“Doctors were excited about this project because it makes their workflow easier and makes things easier for patients,” Meredith Sefa, NorthShore’s assistant vice president for application services, tells HealthTech.
Moreover, MFA can even be a window to the world of password-free authentication. Already, Microsoft has been able to achieve a pseudo-passwordless state for its users by deploying many of its own MFA solutions internally.
Key Considerations for an MFA Solution
While MFA certainly improves security and workflow, authentication itself, while necessary, can sometimes prove burdensome for clinicians and staff.
“Within EpicCare alone, there are more than 40 clinical workflows that may require users to authenticate,” explains Wright. “These include witnessing medication wasting, blood administration, anesthesia attestation and others.”
For this reason, adding layers of security could potentially create inefficiencies, Wright explains, noting that there are a number of factors providers should consider to ensure the solution doesn’t “frustrate users, impede workflow or create barriers to patient care.”
He lays out the factors below as key considerations:
- Extensibility to meet all present and future authentication needs, inside and outside the hospital
- Security balanced with convenience to enable — not impede — patient care through:
- Embedded authentication workflows that tightly integrate with the EHR and other applications, medical devices, remote access gateways, virtual desktop platforms, and other systems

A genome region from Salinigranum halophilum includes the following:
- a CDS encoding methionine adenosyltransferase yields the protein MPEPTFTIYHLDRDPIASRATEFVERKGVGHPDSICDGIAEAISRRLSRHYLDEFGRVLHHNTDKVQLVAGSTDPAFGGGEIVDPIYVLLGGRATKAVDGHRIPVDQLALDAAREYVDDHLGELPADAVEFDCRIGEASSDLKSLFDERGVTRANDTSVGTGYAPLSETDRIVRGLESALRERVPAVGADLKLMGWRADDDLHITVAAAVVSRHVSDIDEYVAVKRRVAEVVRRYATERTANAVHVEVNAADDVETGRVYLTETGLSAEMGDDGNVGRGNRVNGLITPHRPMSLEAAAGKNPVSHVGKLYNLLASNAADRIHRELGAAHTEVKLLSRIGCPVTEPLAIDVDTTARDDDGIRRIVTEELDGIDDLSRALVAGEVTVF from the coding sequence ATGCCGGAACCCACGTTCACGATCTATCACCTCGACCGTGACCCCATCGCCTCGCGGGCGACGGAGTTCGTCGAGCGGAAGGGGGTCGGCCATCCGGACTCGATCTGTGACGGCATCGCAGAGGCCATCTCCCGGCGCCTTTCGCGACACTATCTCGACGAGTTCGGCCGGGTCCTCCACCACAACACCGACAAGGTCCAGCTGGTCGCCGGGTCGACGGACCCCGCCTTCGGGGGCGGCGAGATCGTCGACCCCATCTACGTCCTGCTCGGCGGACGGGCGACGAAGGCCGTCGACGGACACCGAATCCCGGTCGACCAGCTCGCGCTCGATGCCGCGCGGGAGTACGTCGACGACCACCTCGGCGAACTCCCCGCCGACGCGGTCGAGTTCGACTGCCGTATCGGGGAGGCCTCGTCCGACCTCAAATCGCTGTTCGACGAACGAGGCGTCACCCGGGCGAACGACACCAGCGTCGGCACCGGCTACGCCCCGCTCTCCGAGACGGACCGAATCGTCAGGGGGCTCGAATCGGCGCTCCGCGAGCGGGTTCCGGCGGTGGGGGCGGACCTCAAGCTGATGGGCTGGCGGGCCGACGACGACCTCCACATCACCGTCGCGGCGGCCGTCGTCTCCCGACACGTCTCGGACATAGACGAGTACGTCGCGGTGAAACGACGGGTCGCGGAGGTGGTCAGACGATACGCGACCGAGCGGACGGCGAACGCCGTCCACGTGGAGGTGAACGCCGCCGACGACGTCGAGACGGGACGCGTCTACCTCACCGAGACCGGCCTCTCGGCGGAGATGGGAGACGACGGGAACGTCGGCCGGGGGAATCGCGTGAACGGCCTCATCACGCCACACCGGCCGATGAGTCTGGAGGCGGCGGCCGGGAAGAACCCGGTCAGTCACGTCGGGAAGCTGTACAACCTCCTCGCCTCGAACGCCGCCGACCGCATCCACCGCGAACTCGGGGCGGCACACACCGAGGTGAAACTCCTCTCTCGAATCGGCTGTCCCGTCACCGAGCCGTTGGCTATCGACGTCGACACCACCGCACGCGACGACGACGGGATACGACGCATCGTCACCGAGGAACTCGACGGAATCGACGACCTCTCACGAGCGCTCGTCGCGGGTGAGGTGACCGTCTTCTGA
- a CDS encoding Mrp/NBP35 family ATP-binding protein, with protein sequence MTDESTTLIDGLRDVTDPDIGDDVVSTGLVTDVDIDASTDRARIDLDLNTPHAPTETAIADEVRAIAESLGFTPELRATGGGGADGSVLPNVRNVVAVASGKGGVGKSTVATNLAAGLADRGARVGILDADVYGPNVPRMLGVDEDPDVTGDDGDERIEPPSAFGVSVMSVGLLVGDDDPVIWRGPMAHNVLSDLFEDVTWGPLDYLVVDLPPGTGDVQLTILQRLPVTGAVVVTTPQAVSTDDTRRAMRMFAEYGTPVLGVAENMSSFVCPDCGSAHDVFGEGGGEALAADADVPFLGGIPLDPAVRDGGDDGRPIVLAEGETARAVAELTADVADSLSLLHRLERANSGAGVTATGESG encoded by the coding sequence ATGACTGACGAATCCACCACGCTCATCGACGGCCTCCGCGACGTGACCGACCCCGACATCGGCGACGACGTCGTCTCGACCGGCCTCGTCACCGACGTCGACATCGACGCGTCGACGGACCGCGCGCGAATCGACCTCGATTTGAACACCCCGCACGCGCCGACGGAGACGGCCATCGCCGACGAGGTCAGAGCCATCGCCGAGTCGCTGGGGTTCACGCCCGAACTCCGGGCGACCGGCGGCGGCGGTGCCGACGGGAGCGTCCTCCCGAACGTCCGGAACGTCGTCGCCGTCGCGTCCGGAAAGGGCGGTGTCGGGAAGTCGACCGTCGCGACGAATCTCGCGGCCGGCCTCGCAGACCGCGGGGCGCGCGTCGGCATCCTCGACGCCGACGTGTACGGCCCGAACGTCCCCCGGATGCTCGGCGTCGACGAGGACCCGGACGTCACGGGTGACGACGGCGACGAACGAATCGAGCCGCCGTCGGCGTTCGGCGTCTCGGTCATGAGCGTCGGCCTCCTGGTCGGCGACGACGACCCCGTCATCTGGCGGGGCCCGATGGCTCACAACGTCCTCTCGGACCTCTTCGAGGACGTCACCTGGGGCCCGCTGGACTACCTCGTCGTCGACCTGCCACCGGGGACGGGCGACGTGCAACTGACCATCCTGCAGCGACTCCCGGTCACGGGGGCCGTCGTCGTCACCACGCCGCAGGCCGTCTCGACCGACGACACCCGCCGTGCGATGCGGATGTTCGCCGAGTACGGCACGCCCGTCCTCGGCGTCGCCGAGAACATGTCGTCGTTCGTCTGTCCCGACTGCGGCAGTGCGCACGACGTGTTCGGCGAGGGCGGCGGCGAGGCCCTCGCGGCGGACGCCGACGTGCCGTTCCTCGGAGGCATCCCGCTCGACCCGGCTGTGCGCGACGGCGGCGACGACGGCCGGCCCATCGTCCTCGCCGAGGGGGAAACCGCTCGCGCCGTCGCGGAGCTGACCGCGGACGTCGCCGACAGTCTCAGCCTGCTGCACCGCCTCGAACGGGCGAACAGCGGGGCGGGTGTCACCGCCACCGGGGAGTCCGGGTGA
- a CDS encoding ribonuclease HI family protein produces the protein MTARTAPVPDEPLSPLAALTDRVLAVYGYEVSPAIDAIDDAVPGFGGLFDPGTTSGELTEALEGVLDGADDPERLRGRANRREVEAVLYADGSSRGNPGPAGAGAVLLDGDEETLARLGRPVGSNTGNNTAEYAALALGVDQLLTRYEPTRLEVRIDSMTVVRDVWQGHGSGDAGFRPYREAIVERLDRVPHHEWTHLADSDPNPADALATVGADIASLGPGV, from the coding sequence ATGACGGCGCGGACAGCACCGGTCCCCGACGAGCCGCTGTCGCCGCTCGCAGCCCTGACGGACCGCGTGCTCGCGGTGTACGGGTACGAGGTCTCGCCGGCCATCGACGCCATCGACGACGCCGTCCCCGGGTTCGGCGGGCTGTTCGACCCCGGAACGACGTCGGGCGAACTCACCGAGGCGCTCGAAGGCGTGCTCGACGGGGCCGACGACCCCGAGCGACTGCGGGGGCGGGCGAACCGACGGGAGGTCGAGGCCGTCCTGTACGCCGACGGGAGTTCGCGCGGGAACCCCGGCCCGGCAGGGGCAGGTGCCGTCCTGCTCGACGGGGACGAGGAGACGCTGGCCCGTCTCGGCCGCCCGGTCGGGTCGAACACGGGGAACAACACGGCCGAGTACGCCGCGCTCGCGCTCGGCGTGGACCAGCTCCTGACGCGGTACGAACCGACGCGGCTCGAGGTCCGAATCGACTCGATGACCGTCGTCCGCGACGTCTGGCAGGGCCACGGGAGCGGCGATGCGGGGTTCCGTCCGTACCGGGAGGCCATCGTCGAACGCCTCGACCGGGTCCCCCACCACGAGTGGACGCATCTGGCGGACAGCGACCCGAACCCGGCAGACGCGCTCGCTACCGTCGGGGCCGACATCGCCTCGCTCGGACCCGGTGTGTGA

- Flexible, comprehensive portfolio of authentication methods
- Compliance with the highest standards regulating care, such as the DEA requirements for electronic prescriptions for controlled substances
- A platform built specifically for healthcare and its unique workflow needs
LEARN MORE: Discover how strong password policies can combat evolving threat actors.
How to Overcome Cultural Barriers to an MFA Implementation
While MFA systems are simple enough to integrate from an IT perspective, Wright notes that, as with many IT implementations, the culture is “where the hard work starts.”
“Unless you choose your MFA system wisely, you will be adding an additional step to the login process which your clinical and business partners won’t be thrilled with. Therefore, as an IT professional, it’s up to us to communicate the “why” of using MFA,” says Wright.
When seeking to communicate the importance of these systems, it helps to point to many of the recent breaches that have affected healthcare organizations and the impact these breaches have on the organizations themselves.
What’s most important, however, is that the implementation is seen as a collaboration between IT and staff in order to create a more secure healthcare environment.
“Your clinical and business partners should feel as if they’re making the MFA journey with the IT organization, not having something, once again, done to them by IT.”
As providers begin to overcome cultural barriers, eventually MFA will likely become the norm when it comes to healthcare authentication.
“Going forward, you’ll see 2FA and MFA playing the same role they play today: moving toward a password-free environment. The difference being, the lack of 2FA and MFA will be the exception, whereas today, those with 2FA and MFA are the exception,” says Wright.